Biodegradation of phenmedipham by novel Ochrobactrum anthropi NC-1
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An Ochrobactrum anthropi bacterial strain named as NC-1, capable of utilizing phenmedipham (PMP) herbicide as the sole of carbon source and energy for growth was isolated from pesticide-contaminated soil sample by enrichment culture technique. The isolated bacterial strain was identified as Ochrobactrum anthropi NC-1 (MH 796134) based on its morphological, cultural, biochemical characteristics and analysis of 16S rRNA gene sequence. The strain NC-1 could degrade more than 98.5% of PMP (2 mM) within 168 h. The optimal degradation pH and temperature were 7.0 and 30–35 °C, respectively. The strain NC-1 degraded PMP by a pathway involving its initial hydrolysis of their central amide carbamate linkage to yield m-aminophenol via methyl-N-(3-hydroxyphenyl) carbamate and m-toluidine were the major intermediates. However, m-aminophenol was not further metabolized, because they neither supported the growth of organism nor stimulated oxygen uptake. But m-toluidine released by dealkylation was followed by hydrolysis. Further, results also revealed that degradation of 4-methyl catechol proceeded via 2-hydroxy-5-methyl-6-oxohexa-2, 4-dienoate through meta cleavage ring processes. The formation of these compounds was confirmed by UV, TLC, HPLC, IR, NMR, and GC–MS spectral analysis. The cell-free extracts of O. anthropi NC-1 grown on PMP contained the activities of PMP hydrolase, toluidine dioxygenase, and 4-methyl catechol 1, 2-dioxygenase. These results demonstrate the biodegradation of PMP and promote the potential use of strain NC-1 to bioremediate PMP-contaminated environment.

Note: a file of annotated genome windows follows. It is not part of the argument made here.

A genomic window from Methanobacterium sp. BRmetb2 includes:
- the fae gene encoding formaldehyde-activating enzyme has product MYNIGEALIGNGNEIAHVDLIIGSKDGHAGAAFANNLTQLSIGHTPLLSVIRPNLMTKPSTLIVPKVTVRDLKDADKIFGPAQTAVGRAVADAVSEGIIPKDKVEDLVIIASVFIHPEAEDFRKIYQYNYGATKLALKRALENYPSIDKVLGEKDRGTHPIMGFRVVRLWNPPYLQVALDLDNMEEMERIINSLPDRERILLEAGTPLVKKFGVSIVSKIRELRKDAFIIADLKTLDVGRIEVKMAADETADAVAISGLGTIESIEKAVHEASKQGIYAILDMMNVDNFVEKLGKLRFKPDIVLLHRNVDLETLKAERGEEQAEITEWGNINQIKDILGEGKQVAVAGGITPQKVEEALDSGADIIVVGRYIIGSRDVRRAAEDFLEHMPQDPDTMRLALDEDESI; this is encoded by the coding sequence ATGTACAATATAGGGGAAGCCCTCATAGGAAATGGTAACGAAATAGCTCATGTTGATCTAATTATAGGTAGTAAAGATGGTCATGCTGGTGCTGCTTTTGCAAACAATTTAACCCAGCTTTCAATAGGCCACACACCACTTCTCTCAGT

KeywordsBiodegradation Mineralization Ochrobactrum anthropi NC-1 Phenmedipham Post-emergence
Authors are thankful to the DST, New Delhi, for providing financial assistance (Grant no. PURSE-Phase-2/3 (G), SR).
Compliance with ethical standards
Conflict of interest
The authors have declared that no conflicts of interest exist.
This article does not contain any studies with human participants or animals performed by any of the authors.
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